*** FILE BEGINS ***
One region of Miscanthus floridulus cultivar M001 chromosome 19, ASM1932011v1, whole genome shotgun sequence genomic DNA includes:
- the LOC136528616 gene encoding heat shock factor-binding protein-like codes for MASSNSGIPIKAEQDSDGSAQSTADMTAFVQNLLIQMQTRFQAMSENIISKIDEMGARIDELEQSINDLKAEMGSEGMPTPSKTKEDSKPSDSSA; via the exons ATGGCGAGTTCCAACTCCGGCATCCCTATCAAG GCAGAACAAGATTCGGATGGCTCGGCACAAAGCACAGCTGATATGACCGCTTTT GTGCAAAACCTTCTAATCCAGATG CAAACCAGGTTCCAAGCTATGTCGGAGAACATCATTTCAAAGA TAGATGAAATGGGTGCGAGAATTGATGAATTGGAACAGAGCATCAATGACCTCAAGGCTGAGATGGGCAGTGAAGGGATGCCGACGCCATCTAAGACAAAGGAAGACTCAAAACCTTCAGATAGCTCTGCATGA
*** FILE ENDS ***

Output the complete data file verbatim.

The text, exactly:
One region of Miscanthus floridulus cultivar M001 chromosome 19, ASM1932011v1, whole genome shotgun sequence genomic DNA includes:
- the LOC136528616 gene encoding heat shock factor-binding protein-like codes for MASSNSGIPIKAEQDSDGSAQSTADMTAFVQNLLIQMQTRFQAMSENIISKIDEMGARIDELEQSINDLKAEMGSEGMPTPSKTKEDSKPSDSSA; via the exons ATGGCGAGTTCCAACTCCGGCATCCCTATCAAG GCAGAACAAGATTCGGATGGCTCGGCACAAAGCACAGCTGATATGACCGCTTTT GTGCAAAACCTTCTAATCCAGATG CAAACCAGGTTCCAAGCTATGTCGGAGAACATCATTTCAAAGA TAGATGAAATGGGTGCGAGAATTGATGAATTGGAACAGAGCATCAATGACCTCAAGGCTGAGATGGGCAGTGAAGGGATGCCGACGCCATCTAAGACAAAGGAAGACTCAAAACCTTCAGATAGCTCTGCATGA